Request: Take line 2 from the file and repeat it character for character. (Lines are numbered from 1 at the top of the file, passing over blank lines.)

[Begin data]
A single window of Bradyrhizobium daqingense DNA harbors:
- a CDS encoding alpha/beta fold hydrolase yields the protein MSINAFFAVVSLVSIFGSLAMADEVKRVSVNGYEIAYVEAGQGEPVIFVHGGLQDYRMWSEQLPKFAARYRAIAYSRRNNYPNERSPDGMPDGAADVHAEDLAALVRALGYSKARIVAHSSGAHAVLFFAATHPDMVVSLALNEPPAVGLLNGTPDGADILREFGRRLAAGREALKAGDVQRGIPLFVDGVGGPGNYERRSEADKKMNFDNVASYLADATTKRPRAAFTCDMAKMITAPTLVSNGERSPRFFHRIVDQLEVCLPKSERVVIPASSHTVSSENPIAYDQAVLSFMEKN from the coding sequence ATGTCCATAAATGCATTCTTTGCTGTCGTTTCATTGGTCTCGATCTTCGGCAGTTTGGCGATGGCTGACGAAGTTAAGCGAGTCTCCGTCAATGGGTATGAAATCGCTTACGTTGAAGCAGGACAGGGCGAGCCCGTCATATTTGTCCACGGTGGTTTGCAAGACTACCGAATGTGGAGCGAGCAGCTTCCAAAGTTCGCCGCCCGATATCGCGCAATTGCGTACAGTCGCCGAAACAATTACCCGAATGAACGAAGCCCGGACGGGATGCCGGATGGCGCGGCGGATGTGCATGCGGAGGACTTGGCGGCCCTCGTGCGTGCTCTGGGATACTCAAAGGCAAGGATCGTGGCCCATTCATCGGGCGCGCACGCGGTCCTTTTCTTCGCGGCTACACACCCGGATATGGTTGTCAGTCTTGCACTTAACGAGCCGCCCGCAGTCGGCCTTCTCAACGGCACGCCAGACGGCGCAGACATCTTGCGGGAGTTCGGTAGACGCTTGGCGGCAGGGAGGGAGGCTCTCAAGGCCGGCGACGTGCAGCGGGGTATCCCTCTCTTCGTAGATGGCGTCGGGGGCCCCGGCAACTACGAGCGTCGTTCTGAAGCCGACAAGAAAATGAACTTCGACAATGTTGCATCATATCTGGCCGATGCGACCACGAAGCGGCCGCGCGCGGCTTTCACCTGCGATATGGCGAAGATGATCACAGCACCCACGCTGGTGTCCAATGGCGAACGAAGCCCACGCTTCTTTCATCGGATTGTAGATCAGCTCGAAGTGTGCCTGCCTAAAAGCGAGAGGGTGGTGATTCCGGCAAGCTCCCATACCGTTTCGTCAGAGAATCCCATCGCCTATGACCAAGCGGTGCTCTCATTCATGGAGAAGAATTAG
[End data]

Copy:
- a CDS encoding alpha/beta fold hydrolase yields the protein MSINAFFAVVSLVSIFGSLAMADEVKRVSVNGYEIAYVEAGQGEPVIFVHGGLQDYRMWSEQLPKFAARYRAIAYSRRNNYPNERSPDGMPDGAADVHAEDLAALVRALGYSKARIVAHSSGAHAVLFFAATHPDMVVSLALNEPPAVGLLNGTPDGADILREFGRRLAAGREALKAGDVQRGIPLFVDGVGGPGNYERRSEADKKMNFDNVASYLADATTKRPRAAFTCDMAKMITAPTLVSNGERSPRFFHRIVDQLEVCLPKSERVVIPASSHTVSSENPIAYDQAVLSFMEKN from the coding sequence ATGTCCATAAATGCATTCTTTGCTGTCGTTTCATTGGTCTCGATCTTCGGCAGTTTGGCGATGGCTGACGAAGTTAAGCGAGTCTCCGTCAATGGGTATGAAATCGCTTACGTTGAAGCAGGACAGGGCGAGCCCGTCATATTTGTCCACGGTGGTTTGCAAGACTACCGAATGTGGAGCGAGCAGCTTCCAAAGTTCGCCGCCCGATATCGCGCAATTGCGTACAGTCGCCGAAACAATTACCCGAATGAACGAAGCCCGGACGGGATGCCGGATGGCGCGGCGGATGTGCATGCGGAGGACTTGGCGGCCCTCGTGCGTGCTCTGGGATACTCAAAGGCAAGGATCGTGGCCCATTCATCGGGCGCGCACGCGGTCCTTTTCTTCGCGGCTACACACCCGGATATGGTTGTCAGTCTTGCACTTAACGAGCCGCCCGCAGTCGGCCTTCTCAACGGCACGCCAGACGGCGCAGACATCTTGCGGGAGTTCGGTAGACGCTTGGCGGCAGGGAGGGAGGCTCTCAAGGCCGGCGACGTGCAGCGGGGTATCCCTCTCTTCGTAGATGGCGTCGGGGGCCCCGGCAACTACGAGCGTCGTTCTGAAGCCGACAAGAAAATGAACTTCGACAATGTTGCATCATATCTGGCCGATGCGACCACGAAGCGGCCGCGCGCGGCTTTCACCTGCGATATGGCGAAGATGATCACAGCACCCACGCTGGTGTCCAATGGCGAACGAAGCCCACGCTTCTTTCATCGGATTGTAGATCAGCTCGAAGTGTGCCTGCCTAAAAGCGAGAGGGTGGTGATTCCGGCAAGCTCCCATACCGTTTCGTCAGAGAATCCCATCGCCTATGACCAAGCGGTGCTCTCATTCATGGAGAAGAATTAG